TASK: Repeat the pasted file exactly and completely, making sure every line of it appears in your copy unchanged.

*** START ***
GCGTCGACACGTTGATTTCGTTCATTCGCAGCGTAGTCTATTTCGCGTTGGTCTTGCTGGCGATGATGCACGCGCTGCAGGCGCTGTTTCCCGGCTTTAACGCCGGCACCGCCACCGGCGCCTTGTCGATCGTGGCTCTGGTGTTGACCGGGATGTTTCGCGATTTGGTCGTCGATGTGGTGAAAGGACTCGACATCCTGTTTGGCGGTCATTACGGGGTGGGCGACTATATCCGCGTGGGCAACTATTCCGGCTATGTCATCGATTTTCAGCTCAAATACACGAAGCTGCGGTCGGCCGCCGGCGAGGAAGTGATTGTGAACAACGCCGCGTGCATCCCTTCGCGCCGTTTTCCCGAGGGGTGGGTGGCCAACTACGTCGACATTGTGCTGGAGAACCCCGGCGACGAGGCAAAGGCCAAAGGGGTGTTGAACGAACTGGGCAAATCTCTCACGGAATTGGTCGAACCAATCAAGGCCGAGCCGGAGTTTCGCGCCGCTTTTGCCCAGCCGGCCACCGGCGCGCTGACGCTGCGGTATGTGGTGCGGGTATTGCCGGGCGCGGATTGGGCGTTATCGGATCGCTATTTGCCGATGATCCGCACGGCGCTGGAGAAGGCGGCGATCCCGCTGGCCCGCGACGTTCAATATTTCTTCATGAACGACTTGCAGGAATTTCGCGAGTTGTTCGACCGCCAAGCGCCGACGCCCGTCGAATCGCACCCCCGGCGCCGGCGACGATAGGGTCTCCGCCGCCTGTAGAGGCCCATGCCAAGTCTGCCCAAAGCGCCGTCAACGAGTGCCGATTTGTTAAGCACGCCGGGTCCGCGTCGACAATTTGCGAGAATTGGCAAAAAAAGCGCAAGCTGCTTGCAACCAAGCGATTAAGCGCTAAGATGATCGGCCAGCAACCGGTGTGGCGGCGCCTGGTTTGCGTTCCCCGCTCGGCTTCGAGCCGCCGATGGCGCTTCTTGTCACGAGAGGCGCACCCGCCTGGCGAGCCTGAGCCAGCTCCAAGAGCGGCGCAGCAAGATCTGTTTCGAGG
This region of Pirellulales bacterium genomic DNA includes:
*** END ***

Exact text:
GCGTCGACACGTTGATTTCGTTCATTCGCAGCGTAGTCTATTTCGCGTTGGTCTTGCTGGCGATGATGCACGCGCTGCAGGCGCTGTTTCCCGGCTTTAACGCCGGCACCGCCACCGGCGCCTTGTCGATCGTGGCTCTGGTGTTGACCGGGATGTTTCGCGATTTGGTCGTCGATGTGGTGAAAGGACTCGACATCCTGTTTGGCGGTCATTACGGGGTGGGCGACTATATCCGCGTGGGCAACTATTCCGGCTATGTCATCGATTTTCAGCTCAAATACACGAAGCTGCGGTCGGCCGCCGGCGAGGAAGTGATTGTGAACAACGCCGCGTGCATCCCTTCGCGCCGTTTTCCCGAGGGGTGGGTGGCCAACTACGTCGACATTGTGCTGGAGAACCCCGGCGACGAGGCAAAGGCCAAAGGGGTGTTGAACGAACTGGGCAAATCTCTCACGGAATTGGTCGAACCAATCAAGGCCGAGCCGGAGTTTCGCGCCGCTTTTGCCCAGCCGGCCACCGGCGCGCTGACGCTGCGGTATGTGGTGCGGGTATTGCCGGGCGCGGATTGGGCGTTATCGGATCGCTATTTGCCGATGATCCGCACGGCGCTGGAGAAGGCGGCGATCCCGCTGGCCCGCGACGTTCAATATTTCTTCATGAACGACTTGCAGGAATTTCGCGAGTTGTTCGACCGCCAAGCGCCGACGCCCGTCGAATCGCACCCCCGGCGCCGGCGACGATAGGGTCTCCGCCGCCTGTAGAGGCCCATGCCAAGTCTGCCCAAAGCGCCGTCAACGAGTGCCGATTTGTTAAGCACGCCGGGTCCGCGTCGACAATTTGCGAGAATTGGCAAAAAAAGCGCAAGCTGCTTGCAACCAAGCGATTAAGCGCTAAGATGATCGGCCAGCAACCGGTGTGGCGGCGCCTGGTTTGCGTTCCCCGCTCGGCTTCGAGCCGCCGATGGCGCTTCTTGTCACGAGAGGCGCACCCGCCTGGCGAGCCTGAGCCAGCTCCAAGAGCGGCGCAGCAAGATCTGTTTCGAGG
This region of Pirellulales bacterium genomic DNA includes: